Mind Control By Parasites
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Basic Information

February 10, 2006: Article discusses the link between parasitism and self-destructive behavior. There are parasites that provoke specific suicidal behavior in animals, so as to spread the parasite to other organisms.

  • Half the world's population (of humans) is infected with toxoplasma gondii.
    • In rats, this parasite overrides their fear of cats and cat urine.
      • In some cases, it makes them seek out cats.
      • This is because the parasite has to go through part of it's life cycle in cat intestines. So it tricks rats into making themselves easy targets.
    • Children born to human females with toxoplasma gondii infections are more likely to develop schizophrenia.
    • In both rats and humans, t. gondii can be treated with either pyrimethamine, an antibiotic that kills the parasite (and also cures malaria), or with Haloperidol, an antipsychotic. Both appear to provide relief from schizophrenia, and both restore rats instinctive fears of cats.
  • Other parasites mentioned include:

June 22, 2021: Further evidence that t. gondii increases risk taking behaviour in hyenas.

See Also:

Zombie caterpillars controlled by voodoo wasps


3. related SciShow Video about Mind-Controlling Parasites.

Game and Story Use

  • Any of the above would be a good scientific grounding for a zombie virus. Zombies seek to infect new hosts, because the virus or fluke in their undead brains wants to spread.
    • Pick (cat and rat), (ant and cow), (fish and bird), or (grasshopper). Zombie versions of the chosen animals exist, and can spread the infection as easily as a brain-eating ghoul. As if mundane zombies weren't bad enough, now you have to beware of zombie cattle herds, or rabid fish.
  • No one really likes cats. They're evil little furballs. It's the T. gondii in our systems that compells us to feed and shelter them, so that more parasites can spread. Eventually, everyone will be infected, and then it'll be an entire world of crazy cat ladies. :)
    • Perhaps this is the true story behind Lovecraft's The Cats of Ulthar.
    • Would make a cool planet of hats - a world where everyone loves some vile pet, but it's because of a brain fluke. At first the PCs can't stand the things, but once you fail a saving throw, you find you love them, and want to take a few pets back to federation headquarters with you. No sinister plan involved, the only bit of free will being subverted here is forced love of an ugly pet. This gets into some tricky gray area, with no certain right or wrong action - you don't want to kill people's pets, but you don't want the infection to spread. And while most people think the critters are ugly before they get infected, even if the parasite is killed, the ugly pets will have no doubt grown on a few people.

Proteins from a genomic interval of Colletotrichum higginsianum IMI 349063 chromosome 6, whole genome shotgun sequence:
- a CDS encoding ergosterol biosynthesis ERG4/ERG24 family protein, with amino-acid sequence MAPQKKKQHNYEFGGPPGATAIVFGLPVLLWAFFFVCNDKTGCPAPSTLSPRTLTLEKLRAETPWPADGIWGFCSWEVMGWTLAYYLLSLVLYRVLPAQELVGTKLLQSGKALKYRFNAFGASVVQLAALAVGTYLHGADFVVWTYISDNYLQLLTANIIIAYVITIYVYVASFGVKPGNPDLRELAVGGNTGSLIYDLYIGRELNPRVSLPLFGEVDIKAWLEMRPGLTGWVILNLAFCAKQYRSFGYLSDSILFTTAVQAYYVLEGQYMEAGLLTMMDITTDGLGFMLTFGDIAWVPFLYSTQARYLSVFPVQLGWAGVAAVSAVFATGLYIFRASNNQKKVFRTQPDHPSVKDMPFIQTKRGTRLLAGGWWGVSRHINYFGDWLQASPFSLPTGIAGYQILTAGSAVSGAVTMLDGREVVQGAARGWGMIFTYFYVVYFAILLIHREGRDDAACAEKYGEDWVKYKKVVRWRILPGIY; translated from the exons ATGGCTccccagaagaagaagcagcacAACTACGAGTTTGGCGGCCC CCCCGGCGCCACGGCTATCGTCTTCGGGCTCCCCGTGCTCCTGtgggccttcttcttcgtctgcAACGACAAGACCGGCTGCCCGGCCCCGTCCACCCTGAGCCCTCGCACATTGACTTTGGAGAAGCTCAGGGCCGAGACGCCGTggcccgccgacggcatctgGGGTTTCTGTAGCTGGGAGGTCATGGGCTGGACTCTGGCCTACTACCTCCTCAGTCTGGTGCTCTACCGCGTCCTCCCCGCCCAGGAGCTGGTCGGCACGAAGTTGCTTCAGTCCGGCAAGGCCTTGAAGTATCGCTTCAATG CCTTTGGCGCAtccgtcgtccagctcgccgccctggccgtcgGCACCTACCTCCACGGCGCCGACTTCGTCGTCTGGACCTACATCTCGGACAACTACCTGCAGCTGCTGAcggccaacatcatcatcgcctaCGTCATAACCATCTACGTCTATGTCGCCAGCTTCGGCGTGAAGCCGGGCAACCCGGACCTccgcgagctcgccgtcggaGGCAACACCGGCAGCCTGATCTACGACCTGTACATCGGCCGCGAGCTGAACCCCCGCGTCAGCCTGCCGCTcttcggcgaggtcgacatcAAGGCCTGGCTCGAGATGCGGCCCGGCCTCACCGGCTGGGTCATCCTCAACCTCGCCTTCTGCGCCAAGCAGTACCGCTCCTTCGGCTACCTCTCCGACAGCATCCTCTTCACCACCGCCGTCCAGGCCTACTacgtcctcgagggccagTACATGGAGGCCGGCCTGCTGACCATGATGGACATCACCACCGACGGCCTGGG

• This reveals the true nature of the "special bond" between wizard and familiar - magic is a parasite that lives part of it's life in the brains of spellcasters, and part of it's life in the gut of cats.
    • Perhaps when a wizard dies, his familiar consumes the corpse.
    • A Displacer Beast might just be a genetic mutant - a cat that's evolved to be a carrier and full-life host for the magic fluke. It no longer has a need for wizards. If it bites a normal cat, they'll become a displacer beast, as well. Or similar pseudoscientified nonsense. Heck, maybe those big tentacles on it's back are just late-stage parasite flukes.
  • A parasite that lives part-time in vampires or some other supernatural predator might drive humans to seek them out1. Puts the paranormal romance genre into a different light, doesn't it?
  • The next question is, how does t. gondii benefit from making humans schizophrenic?
    • There is some suggestion that it is part of spectrum of increased risk taking behaviour including greater sexual promiscuity and violence … it may be adaptive for the parasite, perhaps increasing transmission opportunities, or it may be a maladaptive side effect of being in a species that it is not fully adapted to being hosted by.
  • Presumably a hyena that isn't scared of lions isn't going to avoid humans either … and thus is more likely to wander into camps and settlements and end up biting someone.
  • How about a parasite that actually upgrades the host's mental faculties - more of a symbiote in fact? The upgrade could be from the symbiote subverting the hosts and using its own intellect, or might upgrade the host directly: regardless, given time and selective advantage, we might find the two evolving together to form a sort of composite species.
    • Lore from "that RPG" suggests that their iconic "mind flayers" had developed from humans in this manner - and (at least in the "current" era) were still obliged to reproduce by installing a "tadpole" into a wild type human, where it consumed and replaced the entire CNS above the hindbrain and then transformed the body for its convenience.
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